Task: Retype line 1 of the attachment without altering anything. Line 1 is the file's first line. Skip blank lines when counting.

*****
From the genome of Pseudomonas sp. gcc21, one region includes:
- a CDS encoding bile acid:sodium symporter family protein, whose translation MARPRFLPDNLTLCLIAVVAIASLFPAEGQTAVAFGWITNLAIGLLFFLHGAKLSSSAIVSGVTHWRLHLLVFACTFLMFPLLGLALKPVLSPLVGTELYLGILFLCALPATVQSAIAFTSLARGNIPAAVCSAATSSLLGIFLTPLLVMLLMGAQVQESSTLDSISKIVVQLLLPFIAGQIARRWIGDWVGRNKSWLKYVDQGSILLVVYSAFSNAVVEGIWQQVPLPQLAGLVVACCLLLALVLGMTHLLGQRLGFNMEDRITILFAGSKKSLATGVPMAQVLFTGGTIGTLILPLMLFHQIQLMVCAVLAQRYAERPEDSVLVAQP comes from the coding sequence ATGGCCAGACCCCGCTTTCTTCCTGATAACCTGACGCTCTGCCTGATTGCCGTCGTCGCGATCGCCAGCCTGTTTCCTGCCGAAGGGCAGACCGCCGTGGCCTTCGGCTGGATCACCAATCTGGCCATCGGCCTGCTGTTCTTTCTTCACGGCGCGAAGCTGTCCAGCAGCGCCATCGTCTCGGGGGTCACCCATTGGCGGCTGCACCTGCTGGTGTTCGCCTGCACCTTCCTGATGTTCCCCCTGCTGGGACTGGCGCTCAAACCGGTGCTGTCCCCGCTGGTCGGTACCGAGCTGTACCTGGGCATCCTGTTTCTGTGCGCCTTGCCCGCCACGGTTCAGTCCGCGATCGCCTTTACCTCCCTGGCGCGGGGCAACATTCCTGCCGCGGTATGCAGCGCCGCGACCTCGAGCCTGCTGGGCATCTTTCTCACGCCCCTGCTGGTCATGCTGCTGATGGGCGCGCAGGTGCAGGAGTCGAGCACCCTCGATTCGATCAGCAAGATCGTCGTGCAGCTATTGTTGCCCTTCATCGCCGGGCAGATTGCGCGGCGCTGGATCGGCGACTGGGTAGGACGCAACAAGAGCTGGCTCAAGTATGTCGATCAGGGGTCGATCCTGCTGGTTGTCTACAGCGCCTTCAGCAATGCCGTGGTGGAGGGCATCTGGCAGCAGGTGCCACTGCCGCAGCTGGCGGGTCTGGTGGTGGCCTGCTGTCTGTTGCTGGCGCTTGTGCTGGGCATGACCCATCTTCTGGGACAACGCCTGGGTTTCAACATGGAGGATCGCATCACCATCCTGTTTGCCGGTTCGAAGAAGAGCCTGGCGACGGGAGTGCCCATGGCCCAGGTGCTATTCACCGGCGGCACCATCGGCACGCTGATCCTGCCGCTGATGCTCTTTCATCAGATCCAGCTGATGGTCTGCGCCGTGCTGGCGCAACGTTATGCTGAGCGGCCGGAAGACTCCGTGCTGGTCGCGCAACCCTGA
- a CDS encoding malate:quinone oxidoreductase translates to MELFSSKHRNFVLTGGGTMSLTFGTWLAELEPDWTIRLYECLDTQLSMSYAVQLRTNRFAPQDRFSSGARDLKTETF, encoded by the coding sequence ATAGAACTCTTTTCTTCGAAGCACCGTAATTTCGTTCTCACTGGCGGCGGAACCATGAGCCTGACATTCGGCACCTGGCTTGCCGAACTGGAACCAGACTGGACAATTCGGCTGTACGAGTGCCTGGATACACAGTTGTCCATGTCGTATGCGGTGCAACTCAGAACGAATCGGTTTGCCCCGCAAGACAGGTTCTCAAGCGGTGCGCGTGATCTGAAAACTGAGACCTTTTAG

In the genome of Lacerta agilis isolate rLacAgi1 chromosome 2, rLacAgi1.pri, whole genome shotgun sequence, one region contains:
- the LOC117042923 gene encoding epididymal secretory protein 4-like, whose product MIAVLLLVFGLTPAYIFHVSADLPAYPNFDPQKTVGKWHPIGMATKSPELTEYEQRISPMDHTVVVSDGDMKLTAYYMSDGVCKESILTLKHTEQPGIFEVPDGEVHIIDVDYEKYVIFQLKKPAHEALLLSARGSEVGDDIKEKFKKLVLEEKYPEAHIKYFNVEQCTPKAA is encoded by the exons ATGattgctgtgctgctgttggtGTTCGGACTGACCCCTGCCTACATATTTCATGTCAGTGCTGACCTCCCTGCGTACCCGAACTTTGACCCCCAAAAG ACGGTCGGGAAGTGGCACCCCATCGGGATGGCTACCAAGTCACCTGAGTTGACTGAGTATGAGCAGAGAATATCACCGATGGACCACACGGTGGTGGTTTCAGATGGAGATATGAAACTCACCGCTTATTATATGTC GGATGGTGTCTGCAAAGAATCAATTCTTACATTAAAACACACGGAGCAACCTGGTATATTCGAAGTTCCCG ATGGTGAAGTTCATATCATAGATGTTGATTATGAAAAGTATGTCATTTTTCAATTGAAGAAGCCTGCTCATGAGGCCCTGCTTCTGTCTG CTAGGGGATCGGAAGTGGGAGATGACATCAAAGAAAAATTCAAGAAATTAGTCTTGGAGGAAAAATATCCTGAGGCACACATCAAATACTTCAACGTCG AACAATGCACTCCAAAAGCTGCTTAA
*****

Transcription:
From the genome of Pseudomonas sp. gcc21, one region includes: